Press Office

Lab in a suitcase cholera

Newcastle’s suitcase laboratory empowers water researchers in Tanzania

Published on: 2 August 2022

Following in the footsteps of famous alumnus Dr John Snow, who identified cholera as a waterborne disease, researchers used molecular diagnostics in Tanzania to tackle the ancient plague.

Research published in the journal Environment International, and led by Newcastle University and Ardhi University in Tanzania, took advantage of Newcastle’s innovative suitcase laboratory to study waterborne disease transmission pathways in an informal settlement, where cholera is endemic. In the settlement, pit latrines provide basic on-site sanitation and local groundwater is the main household water source.

Professor David Werner, of Newcastle University’s School of Engineering, said: “Following the Covid-19 pandemic, most people will be familiar with methods like qPCR tests, sequencing, and wastewater epidemiology. Already years before Covid we worked with colleagues in Tanzania to make these methods portable and affordable. Our aim was to bring these tools within reach of those facing the greatest water security challenges.”

Joint corresponding author, Dr Shaaban Mrisho Mgana from Ardhi University’s Environmental Engineering Department added: “Pit latrines provide essential onsite sanitation services to millions of people in Dar es Salaam. But there are concerns about their role in infectious disease transmission and impacts on groundwater resources. Using wastewater epidemiology, we demonstrated that about 5% of the population in the settlement were asymptomatic carriers of Vibrio cholerae bacteria.

“With state-of-the-art molecular diagnostics we further showed that human waste is the source of these bacteria in the groundwater below the settlement. We also showed that natural attenuation of bacterial hazards in the subsurface is insufficient to protect the boreholes used by the community from faecal contamination, especially in the rainy season.

“Finally, we devised and demonstrated an affordable hazard mitigation measure by inserting one meter of sand at the bottom of pit latrines, which achieved 90-99.99% removal of Vibrio cholerae and other faecal bacteria from the percolating leachates.”

Ardhi University and Newcastle University researchers use a portable sequencer from Oxford Nanopore Technologies to characterize millions of bacteria via analysis of DNA isolated from water samples.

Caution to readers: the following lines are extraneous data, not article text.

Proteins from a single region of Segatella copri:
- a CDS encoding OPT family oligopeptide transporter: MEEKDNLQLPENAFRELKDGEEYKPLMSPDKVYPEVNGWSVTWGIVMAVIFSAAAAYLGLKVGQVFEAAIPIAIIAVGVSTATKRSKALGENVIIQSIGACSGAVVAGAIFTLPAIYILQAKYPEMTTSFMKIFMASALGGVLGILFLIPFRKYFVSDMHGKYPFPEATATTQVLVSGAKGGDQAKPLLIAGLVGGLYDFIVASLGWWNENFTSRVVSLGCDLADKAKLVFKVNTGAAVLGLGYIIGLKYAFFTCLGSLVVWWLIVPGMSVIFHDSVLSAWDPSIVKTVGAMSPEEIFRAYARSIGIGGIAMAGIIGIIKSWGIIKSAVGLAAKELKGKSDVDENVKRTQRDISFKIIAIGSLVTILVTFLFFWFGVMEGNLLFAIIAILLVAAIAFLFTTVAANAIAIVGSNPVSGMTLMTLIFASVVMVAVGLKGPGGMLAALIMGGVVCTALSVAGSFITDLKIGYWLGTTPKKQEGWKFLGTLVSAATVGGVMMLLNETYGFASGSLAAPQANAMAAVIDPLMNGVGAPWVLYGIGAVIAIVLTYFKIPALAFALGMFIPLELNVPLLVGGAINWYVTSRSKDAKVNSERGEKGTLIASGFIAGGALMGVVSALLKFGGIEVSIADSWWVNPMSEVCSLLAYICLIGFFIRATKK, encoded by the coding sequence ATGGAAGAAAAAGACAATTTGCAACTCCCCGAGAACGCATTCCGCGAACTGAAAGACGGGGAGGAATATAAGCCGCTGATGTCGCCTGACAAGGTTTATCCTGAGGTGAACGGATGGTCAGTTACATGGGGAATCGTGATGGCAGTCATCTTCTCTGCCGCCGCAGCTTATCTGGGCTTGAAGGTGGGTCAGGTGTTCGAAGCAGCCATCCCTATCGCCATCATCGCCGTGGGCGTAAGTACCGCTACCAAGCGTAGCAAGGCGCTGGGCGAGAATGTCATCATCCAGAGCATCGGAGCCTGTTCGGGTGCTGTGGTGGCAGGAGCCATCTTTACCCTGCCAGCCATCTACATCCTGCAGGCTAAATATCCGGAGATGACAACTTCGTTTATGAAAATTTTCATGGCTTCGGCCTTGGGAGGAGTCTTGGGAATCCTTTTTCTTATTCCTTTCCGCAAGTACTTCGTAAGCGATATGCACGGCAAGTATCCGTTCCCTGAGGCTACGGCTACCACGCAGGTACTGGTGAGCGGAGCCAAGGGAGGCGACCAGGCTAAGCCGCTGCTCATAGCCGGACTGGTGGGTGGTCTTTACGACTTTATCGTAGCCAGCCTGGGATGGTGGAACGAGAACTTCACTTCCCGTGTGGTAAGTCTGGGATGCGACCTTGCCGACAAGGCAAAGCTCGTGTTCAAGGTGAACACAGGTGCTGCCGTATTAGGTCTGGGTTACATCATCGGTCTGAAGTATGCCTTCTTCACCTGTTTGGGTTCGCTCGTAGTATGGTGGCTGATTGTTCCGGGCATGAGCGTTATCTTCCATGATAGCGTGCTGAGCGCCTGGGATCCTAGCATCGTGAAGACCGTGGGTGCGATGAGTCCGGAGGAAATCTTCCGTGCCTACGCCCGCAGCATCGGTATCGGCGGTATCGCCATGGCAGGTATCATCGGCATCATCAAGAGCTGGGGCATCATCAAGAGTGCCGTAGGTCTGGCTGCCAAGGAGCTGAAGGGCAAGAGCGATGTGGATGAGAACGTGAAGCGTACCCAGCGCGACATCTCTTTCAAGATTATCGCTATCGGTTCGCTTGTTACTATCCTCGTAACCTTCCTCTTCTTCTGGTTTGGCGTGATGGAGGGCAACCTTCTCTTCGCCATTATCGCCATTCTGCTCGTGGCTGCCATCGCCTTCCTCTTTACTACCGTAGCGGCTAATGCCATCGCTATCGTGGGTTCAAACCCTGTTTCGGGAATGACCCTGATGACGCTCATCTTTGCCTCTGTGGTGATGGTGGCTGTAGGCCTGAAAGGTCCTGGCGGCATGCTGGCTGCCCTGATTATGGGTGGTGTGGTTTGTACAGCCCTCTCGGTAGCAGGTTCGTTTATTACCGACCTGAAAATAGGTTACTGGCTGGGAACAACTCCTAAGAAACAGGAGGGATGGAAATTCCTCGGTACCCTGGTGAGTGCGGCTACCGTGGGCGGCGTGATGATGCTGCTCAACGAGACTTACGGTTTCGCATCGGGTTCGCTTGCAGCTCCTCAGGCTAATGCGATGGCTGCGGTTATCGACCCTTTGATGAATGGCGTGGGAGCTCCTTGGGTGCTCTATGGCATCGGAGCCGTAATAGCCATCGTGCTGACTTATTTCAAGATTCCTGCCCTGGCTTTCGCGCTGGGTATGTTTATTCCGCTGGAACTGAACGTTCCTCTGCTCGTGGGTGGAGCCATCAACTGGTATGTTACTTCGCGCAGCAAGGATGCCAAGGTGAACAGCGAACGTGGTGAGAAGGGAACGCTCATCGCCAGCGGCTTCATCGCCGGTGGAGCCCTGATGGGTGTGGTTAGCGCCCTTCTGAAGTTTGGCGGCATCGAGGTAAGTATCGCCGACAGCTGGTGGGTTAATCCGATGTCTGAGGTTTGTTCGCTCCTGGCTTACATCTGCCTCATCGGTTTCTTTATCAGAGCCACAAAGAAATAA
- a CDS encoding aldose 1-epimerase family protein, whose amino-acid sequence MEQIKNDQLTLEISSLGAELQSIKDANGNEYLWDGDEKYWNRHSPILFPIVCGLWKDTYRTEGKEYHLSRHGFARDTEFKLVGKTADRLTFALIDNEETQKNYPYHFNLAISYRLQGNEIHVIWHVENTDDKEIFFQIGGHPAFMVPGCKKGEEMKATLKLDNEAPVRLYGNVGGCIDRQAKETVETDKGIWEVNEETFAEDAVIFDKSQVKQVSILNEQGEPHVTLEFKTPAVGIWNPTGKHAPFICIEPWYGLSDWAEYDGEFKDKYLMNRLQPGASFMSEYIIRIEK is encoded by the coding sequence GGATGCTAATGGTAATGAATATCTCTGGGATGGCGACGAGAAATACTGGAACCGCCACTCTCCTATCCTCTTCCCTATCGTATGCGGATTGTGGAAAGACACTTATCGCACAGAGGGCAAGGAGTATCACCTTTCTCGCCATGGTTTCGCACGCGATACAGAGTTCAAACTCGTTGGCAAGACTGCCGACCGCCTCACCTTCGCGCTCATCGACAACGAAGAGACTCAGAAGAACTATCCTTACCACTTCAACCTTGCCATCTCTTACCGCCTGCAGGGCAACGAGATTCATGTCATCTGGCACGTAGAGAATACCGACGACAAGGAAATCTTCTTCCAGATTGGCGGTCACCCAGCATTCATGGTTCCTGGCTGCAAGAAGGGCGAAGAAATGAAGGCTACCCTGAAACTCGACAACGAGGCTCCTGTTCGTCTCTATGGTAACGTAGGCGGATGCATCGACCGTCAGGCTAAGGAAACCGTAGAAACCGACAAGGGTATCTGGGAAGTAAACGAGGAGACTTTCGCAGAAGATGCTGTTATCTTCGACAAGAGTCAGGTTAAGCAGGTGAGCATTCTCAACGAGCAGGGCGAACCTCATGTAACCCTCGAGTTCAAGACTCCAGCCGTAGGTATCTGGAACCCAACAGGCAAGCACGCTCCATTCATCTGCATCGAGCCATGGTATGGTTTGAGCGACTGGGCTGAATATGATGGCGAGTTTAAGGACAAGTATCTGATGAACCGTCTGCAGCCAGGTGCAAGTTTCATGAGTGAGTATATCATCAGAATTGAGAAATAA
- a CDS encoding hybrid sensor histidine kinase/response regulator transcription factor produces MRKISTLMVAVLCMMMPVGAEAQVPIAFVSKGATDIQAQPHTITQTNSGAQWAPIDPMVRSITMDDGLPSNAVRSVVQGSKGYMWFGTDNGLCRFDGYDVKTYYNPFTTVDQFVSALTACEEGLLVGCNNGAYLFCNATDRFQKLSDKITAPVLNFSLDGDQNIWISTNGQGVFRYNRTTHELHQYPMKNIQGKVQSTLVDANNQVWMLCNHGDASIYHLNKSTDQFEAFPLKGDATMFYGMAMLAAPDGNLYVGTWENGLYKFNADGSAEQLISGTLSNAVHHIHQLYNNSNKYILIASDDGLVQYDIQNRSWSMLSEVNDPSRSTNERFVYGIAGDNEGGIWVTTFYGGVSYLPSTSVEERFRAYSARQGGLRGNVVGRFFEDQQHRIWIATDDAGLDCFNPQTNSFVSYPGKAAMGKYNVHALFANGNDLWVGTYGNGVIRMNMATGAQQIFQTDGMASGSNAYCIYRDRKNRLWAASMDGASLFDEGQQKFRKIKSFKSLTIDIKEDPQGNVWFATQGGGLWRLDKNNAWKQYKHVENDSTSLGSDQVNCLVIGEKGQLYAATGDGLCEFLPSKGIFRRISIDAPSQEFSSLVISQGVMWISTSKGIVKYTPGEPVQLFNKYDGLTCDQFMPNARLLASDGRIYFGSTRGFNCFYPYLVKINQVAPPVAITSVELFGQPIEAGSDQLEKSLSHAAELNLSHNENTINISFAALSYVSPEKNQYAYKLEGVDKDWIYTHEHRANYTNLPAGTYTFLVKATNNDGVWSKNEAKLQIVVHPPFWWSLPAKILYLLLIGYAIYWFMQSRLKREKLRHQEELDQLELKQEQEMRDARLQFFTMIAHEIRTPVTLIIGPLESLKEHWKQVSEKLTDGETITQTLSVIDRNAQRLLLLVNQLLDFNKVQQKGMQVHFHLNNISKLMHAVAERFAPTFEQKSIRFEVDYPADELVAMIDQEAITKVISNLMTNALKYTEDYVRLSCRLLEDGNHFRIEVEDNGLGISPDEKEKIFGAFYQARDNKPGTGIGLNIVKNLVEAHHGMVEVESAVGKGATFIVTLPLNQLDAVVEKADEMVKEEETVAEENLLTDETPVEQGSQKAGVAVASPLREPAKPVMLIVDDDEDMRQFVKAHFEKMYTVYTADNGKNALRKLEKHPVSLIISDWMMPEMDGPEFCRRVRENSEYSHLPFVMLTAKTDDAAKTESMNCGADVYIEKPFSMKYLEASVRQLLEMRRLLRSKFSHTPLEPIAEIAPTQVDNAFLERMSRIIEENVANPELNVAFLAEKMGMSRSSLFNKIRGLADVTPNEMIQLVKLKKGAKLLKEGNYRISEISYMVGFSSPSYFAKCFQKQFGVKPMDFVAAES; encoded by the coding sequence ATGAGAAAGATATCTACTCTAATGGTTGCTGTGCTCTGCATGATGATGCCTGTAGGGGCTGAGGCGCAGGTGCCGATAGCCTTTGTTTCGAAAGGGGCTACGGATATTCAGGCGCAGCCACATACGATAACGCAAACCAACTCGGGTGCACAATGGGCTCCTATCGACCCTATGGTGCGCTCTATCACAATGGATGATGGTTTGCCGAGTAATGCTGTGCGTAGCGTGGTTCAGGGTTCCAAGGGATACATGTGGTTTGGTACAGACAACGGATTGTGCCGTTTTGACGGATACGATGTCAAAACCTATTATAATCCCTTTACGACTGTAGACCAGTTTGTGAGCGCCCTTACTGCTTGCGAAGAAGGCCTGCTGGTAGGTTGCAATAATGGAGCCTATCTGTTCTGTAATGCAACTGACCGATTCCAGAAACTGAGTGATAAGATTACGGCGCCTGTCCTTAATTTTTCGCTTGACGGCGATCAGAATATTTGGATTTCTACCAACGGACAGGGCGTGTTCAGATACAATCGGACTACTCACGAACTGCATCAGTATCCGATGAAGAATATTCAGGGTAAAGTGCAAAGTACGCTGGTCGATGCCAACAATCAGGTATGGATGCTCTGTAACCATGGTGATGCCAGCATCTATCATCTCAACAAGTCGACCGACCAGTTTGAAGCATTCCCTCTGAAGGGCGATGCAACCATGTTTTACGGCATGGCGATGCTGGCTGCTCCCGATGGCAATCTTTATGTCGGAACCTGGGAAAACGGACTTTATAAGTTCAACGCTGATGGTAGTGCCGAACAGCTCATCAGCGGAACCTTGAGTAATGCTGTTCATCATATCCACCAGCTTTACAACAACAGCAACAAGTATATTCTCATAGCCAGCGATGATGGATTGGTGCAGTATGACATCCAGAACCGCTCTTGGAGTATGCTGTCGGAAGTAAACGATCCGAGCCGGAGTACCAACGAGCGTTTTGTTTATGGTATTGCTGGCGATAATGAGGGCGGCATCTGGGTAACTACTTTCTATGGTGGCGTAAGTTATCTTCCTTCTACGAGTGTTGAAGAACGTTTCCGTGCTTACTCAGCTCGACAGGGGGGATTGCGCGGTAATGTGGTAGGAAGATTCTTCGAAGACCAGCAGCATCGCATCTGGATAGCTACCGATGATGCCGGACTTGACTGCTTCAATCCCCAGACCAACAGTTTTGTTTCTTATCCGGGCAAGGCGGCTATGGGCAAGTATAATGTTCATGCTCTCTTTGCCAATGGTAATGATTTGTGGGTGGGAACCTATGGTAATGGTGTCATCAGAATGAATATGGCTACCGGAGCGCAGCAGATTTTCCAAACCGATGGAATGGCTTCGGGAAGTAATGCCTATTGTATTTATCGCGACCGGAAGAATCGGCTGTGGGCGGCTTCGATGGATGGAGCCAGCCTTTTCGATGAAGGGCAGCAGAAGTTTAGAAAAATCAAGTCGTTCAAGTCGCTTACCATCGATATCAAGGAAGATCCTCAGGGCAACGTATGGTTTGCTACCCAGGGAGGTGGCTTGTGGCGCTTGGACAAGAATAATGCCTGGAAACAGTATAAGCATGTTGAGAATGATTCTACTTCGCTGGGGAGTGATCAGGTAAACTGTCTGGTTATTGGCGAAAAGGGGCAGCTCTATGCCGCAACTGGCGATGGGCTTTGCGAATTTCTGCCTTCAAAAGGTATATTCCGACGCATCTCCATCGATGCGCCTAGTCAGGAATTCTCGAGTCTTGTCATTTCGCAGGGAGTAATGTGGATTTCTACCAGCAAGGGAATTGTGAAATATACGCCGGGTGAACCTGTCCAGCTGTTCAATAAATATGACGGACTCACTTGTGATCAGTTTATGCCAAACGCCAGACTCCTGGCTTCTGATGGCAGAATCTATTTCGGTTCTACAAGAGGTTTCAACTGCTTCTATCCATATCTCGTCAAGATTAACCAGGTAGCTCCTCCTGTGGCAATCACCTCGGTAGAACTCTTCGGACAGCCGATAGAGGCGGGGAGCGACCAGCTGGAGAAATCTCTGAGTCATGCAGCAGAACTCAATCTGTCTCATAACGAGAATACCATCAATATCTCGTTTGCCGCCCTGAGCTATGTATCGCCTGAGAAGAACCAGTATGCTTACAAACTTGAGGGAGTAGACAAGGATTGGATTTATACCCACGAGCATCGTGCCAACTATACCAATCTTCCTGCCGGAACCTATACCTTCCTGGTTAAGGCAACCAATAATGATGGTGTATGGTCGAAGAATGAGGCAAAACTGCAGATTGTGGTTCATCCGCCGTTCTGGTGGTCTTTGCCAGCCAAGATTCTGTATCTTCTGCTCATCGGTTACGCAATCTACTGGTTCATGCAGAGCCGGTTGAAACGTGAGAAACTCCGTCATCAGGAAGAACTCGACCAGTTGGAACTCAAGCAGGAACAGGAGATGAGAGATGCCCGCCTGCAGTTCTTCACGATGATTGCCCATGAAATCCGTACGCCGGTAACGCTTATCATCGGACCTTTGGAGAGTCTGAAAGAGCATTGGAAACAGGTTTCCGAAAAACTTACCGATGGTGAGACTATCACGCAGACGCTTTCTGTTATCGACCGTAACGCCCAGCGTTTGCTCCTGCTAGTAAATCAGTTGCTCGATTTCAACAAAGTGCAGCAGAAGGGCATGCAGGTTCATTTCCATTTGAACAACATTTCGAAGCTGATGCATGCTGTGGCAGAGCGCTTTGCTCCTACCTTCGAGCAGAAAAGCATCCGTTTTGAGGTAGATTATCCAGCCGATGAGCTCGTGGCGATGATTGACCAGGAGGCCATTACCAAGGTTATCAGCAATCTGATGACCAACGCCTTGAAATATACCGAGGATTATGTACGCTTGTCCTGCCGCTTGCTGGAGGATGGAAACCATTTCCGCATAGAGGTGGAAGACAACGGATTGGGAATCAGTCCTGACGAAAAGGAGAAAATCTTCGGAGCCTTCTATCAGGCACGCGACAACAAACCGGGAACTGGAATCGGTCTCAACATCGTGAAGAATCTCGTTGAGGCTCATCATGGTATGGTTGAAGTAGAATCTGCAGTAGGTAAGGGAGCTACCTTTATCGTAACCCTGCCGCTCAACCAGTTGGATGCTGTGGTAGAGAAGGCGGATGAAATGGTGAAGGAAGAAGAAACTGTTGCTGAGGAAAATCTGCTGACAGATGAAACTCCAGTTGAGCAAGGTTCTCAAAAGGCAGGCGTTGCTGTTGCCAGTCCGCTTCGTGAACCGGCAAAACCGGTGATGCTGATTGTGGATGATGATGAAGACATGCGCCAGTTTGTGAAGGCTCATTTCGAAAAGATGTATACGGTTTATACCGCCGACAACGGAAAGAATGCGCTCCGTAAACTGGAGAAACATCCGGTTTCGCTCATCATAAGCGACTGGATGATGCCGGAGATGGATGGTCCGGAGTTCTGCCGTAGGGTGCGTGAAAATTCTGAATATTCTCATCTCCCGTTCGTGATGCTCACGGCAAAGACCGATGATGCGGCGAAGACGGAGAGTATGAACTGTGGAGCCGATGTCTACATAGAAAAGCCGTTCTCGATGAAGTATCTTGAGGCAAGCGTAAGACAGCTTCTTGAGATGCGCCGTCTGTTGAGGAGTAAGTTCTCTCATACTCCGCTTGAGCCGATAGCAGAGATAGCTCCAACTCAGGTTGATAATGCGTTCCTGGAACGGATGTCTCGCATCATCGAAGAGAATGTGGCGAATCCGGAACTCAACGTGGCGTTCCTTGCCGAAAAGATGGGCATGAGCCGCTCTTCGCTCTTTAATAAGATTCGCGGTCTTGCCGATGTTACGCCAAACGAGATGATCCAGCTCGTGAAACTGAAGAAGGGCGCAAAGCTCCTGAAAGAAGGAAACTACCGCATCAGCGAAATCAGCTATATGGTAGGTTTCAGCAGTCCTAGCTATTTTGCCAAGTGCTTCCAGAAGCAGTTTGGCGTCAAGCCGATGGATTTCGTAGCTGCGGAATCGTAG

Researchers use a portable sequencer to characterize millions of bacteria via analysis of DNA isolated from water samples

Safe sanitation

Despite the recognition of the human right to water and sanitation by the United Nations through Resolution 64/292, 3.6 billion people still lacked safely managed sanitation in 2020, including 1.7 billion without basic sanitation facilities. The Global Challenges Research Fund (GCRF) which supported the research collaboration is part of the UK’s official development assistance (ODA) and funds cutting-edge research to achieve the United Nations sustainable development goals, including Sustainable Development Goal 6 (SDG6), clean water and sanitation.

Newcastle University leads two prestigious Global Research Hubs set up to tackle world's toughest challenges, the UKRI GCRF Living Deltas Hub and the UKRI GCRF Water Security and Sustainable Development Hub. The Times Higher Education Impact Rankings 2022 ranked Newcastle University top in the UK, and 8th in the world for action on sustainable development. Dr John Snow must be proud of his alma mater, and those who are following his footsteps.


Halla, F., Massawa, S., Joseph, E., Acharya, K., Sabai, S., Mgana, S., & Werner, D. (2022). Attenuation of bacterial hazard indicators in the subsurface of an informal settlement and their application in quantitative microbial risk assessmentEnvironment International167, 107429. doi: 10.1016/j.envint.2022.107429


Latest News